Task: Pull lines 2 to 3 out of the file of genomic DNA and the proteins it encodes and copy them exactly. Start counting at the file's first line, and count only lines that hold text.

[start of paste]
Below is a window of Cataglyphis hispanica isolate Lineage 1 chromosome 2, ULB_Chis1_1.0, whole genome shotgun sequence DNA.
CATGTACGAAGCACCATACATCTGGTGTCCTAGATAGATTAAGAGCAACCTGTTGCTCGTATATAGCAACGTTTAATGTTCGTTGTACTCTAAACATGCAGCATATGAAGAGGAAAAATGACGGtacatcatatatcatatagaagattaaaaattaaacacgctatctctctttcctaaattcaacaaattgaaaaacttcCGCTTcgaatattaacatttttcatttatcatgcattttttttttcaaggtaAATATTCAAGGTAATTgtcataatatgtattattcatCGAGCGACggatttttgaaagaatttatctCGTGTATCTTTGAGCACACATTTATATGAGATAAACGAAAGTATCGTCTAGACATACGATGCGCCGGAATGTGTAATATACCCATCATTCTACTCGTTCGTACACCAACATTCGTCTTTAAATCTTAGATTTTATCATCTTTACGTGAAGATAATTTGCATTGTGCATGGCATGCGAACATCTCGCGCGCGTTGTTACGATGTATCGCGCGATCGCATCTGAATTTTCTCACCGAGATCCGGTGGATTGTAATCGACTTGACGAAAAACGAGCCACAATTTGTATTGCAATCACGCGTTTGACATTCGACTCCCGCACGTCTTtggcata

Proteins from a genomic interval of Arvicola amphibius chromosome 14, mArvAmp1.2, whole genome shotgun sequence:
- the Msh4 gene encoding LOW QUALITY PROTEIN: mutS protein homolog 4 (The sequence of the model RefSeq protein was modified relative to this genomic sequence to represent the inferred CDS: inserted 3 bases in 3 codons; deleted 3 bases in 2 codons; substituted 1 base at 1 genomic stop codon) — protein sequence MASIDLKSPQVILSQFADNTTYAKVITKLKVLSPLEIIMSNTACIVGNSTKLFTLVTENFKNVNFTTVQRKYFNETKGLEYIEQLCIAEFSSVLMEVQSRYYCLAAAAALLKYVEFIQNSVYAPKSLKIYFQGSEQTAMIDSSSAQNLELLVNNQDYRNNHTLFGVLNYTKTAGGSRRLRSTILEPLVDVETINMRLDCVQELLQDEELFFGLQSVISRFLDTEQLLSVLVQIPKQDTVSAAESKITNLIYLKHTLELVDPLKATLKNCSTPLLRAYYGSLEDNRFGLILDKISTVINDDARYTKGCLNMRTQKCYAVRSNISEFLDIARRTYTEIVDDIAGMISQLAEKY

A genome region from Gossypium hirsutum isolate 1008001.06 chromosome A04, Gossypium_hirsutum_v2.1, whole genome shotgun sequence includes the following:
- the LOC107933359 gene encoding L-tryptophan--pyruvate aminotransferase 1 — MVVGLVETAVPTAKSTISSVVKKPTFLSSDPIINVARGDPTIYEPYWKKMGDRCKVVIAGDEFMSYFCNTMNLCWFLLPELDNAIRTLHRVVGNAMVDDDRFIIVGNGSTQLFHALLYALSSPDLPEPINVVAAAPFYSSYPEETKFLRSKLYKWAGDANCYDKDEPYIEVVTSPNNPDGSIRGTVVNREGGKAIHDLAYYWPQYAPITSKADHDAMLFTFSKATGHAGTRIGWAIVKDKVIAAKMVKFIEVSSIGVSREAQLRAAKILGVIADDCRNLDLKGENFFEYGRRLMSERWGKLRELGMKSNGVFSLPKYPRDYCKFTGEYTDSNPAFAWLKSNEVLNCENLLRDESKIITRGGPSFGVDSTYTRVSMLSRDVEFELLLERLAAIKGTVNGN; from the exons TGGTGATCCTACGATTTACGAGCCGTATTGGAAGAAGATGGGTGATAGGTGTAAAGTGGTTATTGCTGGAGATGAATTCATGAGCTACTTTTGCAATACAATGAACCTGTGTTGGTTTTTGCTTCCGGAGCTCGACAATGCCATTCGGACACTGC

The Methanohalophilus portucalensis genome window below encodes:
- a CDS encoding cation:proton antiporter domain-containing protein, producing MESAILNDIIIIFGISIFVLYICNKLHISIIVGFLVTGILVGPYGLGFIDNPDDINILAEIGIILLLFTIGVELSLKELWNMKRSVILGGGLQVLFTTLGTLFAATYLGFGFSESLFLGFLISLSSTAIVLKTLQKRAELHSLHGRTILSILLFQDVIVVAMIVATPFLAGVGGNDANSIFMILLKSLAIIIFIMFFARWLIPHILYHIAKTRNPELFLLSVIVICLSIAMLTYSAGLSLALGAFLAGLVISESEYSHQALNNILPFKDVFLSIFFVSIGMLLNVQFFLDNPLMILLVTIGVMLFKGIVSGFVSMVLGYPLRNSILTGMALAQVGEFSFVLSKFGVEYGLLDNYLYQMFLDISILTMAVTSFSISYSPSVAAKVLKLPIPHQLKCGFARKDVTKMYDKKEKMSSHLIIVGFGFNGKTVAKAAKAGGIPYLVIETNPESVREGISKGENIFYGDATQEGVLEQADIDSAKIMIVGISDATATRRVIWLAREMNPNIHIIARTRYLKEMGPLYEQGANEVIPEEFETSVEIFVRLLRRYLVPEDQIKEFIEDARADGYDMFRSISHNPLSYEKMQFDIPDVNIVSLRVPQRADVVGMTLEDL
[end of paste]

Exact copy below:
CATGTACGAAGCACCATACATCTGGTGTCCTAGATAGATTAAGAGCAACCTGTTGCTCGTATATAGCAACGTTTAATGTTCGTTGTACTCTAAACATGCAGCATATGAAGAGGAAAAATGACGGtacatcatatatcatatagaagattaaaaattaaacacgctatctctctttcctaaattcaacaaattgaaaaacttcCGCTTcgaatattaacatttttcatttatcatgcattttttttttcaaggtaAATATTCAAGGTAATTgtcataatatgtattattcatCGAGCGACggatttttgaaagaatttatctCGTGTATCTTTGAGCACACATTTATATGAGATAAACGAAAGTATCGTCTAGACATACGATGCGCCGGAATGTGTAATATACCCATCATTCTACTCGTTCGTACACCAACATTCGTCTTTAAATCTTAGATTTTATCATCTTTACGTGAAGATAATTTGCATTGTGCATGGCATGCGAACATCTCGCGCGCGTTGTTACGATGTATCGCGCGATCGCATCTGAATTTTCTCACCGAGATCCGGTGGATTGTAATCGACTTGACGAAAAACGAGCCACAATTTGTATTGCAATCACGCGTTTGACATTCGACTCCCGCACGTCTTtggcata

Proteins from a genomic interval of Arvicola amphibius chromosome 14, mArvAmp1.2, whole genome shotgun sequence: